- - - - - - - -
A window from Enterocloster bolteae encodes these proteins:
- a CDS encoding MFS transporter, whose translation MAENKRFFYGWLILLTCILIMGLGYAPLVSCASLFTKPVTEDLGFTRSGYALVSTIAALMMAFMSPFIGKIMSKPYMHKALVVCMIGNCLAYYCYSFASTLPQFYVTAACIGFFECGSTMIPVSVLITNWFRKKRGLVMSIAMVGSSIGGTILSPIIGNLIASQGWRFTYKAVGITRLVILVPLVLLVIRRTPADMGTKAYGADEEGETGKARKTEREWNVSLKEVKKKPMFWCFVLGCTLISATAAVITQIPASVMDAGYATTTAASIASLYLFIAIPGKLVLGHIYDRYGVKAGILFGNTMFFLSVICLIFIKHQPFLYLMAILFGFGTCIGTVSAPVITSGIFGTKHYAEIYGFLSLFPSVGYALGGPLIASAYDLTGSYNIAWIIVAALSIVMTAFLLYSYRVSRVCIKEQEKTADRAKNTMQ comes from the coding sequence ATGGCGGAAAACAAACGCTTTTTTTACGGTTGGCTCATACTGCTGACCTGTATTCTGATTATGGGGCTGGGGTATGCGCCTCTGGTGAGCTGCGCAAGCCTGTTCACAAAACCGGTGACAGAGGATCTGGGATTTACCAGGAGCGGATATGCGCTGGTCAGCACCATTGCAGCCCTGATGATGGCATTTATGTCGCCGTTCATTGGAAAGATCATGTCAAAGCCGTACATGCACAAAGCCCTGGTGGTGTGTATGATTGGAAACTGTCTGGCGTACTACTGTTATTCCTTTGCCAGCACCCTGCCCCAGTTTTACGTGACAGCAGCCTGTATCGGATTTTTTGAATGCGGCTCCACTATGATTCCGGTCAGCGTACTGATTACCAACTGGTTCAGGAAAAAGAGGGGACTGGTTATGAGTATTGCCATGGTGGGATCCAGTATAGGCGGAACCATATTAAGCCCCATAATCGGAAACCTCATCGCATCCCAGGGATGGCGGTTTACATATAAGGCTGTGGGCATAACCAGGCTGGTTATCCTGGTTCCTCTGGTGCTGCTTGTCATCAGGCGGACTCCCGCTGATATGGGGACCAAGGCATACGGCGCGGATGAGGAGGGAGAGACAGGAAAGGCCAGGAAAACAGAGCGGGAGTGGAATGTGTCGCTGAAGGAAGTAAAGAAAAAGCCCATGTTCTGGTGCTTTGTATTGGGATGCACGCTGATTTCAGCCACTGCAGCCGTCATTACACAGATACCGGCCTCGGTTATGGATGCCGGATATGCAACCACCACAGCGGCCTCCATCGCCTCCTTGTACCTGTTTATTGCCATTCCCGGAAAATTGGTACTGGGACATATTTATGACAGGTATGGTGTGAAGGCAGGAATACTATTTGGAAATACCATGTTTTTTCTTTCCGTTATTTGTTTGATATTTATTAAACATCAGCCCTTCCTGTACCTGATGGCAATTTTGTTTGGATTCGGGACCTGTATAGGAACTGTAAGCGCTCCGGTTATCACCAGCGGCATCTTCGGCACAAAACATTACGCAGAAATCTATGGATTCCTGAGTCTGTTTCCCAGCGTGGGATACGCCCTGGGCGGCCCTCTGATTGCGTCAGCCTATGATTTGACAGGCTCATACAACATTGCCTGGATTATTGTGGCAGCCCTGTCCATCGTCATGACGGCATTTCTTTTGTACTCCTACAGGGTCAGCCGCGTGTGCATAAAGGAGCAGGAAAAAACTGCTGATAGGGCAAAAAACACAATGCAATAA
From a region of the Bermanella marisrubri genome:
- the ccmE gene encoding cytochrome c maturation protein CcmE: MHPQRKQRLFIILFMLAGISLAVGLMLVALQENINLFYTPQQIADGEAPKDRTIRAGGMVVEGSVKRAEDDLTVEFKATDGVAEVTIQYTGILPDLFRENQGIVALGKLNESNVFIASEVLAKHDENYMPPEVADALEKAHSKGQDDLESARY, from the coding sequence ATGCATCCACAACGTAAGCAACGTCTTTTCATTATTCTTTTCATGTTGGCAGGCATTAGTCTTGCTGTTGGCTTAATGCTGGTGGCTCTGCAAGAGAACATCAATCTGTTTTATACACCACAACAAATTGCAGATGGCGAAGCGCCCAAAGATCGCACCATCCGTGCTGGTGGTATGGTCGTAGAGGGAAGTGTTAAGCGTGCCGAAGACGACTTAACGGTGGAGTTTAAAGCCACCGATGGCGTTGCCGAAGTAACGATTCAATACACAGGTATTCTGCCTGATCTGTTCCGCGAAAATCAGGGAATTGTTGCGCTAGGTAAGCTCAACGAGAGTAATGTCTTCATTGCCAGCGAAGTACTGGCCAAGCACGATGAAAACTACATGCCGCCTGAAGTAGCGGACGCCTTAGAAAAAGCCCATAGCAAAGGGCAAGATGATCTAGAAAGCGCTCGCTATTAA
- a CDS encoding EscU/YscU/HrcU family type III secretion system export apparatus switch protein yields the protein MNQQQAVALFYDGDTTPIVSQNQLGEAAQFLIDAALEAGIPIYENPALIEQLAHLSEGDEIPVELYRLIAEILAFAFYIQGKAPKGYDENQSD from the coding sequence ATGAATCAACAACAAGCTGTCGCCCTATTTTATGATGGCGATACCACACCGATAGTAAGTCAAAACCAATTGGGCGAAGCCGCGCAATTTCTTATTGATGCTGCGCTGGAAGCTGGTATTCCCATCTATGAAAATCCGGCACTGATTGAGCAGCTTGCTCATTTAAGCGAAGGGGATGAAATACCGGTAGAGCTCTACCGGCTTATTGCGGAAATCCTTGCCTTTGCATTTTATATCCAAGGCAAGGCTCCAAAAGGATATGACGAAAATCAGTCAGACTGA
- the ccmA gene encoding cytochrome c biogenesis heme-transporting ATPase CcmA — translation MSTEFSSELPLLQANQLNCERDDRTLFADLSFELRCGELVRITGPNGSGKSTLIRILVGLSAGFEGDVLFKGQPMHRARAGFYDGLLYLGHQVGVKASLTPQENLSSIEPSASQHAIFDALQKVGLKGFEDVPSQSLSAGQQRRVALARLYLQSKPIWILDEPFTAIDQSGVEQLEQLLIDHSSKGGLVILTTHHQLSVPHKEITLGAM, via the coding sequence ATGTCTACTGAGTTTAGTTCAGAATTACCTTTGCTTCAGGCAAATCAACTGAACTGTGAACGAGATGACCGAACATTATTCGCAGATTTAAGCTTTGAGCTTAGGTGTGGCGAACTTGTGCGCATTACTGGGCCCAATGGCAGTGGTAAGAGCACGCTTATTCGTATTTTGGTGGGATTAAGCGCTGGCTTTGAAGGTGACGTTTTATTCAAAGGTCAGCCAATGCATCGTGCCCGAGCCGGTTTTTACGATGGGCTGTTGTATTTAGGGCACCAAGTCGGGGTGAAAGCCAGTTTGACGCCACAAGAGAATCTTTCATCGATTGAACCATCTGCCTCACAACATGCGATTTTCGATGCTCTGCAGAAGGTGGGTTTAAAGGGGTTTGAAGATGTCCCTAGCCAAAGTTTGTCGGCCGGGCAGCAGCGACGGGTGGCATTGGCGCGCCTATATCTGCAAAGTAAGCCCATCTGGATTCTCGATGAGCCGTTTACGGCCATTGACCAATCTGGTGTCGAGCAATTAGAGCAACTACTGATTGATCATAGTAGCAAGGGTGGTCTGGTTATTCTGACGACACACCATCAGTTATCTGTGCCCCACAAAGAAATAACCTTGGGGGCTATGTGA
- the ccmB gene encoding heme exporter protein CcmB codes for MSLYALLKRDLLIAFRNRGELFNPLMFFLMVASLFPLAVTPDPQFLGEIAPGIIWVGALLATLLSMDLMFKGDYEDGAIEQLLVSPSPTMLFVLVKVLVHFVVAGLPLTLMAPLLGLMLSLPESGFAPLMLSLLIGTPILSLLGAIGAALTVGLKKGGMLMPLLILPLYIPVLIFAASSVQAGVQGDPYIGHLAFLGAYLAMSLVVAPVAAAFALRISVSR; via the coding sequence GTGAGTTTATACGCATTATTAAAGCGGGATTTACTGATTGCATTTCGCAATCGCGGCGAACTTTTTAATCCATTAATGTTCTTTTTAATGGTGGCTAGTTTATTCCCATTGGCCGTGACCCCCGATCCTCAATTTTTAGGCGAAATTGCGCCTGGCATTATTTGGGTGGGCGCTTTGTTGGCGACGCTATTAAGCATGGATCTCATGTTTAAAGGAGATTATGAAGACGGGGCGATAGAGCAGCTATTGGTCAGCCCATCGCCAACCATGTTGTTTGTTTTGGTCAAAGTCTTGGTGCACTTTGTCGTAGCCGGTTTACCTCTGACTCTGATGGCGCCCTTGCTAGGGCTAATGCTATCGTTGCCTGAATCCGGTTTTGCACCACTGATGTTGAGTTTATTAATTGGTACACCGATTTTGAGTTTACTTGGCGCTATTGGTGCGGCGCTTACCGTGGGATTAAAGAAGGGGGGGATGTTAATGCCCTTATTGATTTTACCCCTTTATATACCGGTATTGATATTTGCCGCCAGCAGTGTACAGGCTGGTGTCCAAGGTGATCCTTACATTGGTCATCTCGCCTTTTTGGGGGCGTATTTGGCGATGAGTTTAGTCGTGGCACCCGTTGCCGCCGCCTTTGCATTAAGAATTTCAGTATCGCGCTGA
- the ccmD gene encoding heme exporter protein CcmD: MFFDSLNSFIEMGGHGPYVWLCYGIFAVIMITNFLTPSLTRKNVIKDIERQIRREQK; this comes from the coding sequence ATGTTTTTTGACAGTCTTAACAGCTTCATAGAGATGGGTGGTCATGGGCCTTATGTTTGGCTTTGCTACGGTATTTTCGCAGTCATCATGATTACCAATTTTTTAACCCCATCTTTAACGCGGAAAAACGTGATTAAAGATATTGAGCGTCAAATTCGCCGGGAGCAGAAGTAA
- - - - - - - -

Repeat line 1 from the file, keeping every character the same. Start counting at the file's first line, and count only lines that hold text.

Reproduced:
A window from Enterocloster bolteae encodes these proteins: